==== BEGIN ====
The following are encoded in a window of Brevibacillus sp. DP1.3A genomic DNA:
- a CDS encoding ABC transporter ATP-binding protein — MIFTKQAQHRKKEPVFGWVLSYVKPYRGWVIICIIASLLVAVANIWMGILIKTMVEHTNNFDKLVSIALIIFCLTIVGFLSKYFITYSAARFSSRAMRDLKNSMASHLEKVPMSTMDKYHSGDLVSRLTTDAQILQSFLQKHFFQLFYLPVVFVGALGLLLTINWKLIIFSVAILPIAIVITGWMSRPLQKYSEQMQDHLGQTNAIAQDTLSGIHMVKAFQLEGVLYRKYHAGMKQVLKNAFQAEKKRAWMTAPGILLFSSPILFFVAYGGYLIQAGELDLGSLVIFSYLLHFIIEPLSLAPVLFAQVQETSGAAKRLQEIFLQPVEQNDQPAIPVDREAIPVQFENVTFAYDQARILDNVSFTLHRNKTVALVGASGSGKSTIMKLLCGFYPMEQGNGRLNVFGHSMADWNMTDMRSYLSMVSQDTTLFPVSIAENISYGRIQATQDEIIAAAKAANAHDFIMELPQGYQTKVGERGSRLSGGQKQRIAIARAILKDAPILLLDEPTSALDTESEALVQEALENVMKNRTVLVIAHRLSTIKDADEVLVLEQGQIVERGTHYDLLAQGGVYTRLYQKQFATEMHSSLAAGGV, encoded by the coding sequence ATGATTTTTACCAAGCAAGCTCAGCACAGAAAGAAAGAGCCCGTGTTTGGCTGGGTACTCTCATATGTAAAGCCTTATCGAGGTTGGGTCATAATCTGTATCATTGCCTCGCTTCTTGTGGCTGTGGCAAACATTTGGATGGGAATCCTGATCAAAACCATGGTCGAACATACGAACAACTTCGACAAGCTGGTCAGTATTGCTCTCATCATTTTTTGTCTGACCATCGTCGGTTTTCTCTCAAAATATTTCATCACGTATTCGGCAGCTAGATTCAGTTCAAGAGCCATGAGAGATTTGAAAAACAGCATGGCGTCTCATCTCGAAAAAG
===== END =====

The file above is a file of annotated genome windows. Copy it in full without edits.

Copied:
The following are encoded in a window of Brevibacillus sp. DP1.3A genomic DNA:
- a CDS encoding ABC transporter ATP-binding protein — MIFTKQAQHRKKEPVFGWVLSYVKPYRGWVIICIIASLLVAVANIWMGILIKTMVEHTNNFDKLVSIALIIFCLTIVGFLSKYFITYSAARFSSRAMRDLKNSMASHLEKVPMSTMDKYHSGDLVSRLTTDAQILQSFLQKHFFQLFYLPVVFVGALGLLLTINWKLIIFSVAILPIAIVITGWMSRPLQKYSEQMQDHLGQTNAIAQDTLSGIHMVKAFQLEGVLYRKYHAGMKQVLKNAFQAEKKRAWMTAPGILLFSSPILFFVAYGGYLIQAGELDLGSLVIFSYLLHFIIEPLSLAPVLFAQVQETSGAAKRLQEIFLQPVEQNDQPAIPVDREAIPVQFENVTFAYDQARILDNVSFTLHRNKTVALVGASGSGKSTIMKLLCGFYPMEQGNGRLNVFGHSMADWNMTDMRSYLSMVSQDTTLFPVSIAENISYGRIQATQDEIIAAAKAANAHDFIMELPQGYQTKVGERGSRLSGGQKQRIAIARAILKDAPILLLDEPTSALDTESEALVQEALENVMKNRTVLVIAHRLSTIKDADEVLVLEQGQIVERGTHYDLLAQGGVYTRLYQKQFATEMHSSLAAGGV, encoded by the coding sequence ATGATTTTTACCAAGCAAGCTCAGCACAGAAAGAAAGAGCCCGTGTTTGGCTGGGTACTCTCATATGTAAAGCCTTATCGAGGTTGGGTCATAATCTGTATCATTGCCTCGCTTCTTGTGGCTGTGGCAAACATTTGGATGGGAATCCTGATCAAAACCATGGTCGAACATACGAACAACTTCGACAAGCTGGTCAGTATTGCTCTCATCATTTTTTGTCTGACCATCGTCGGTTTTCTCTCAAAATATTTCATCACGTATTCGGCAGCTAGATTCAGTTCAAGAGCCATGAGAGATTTGAAAAACAGCATGGCGTCTCATCTCGAAAAAG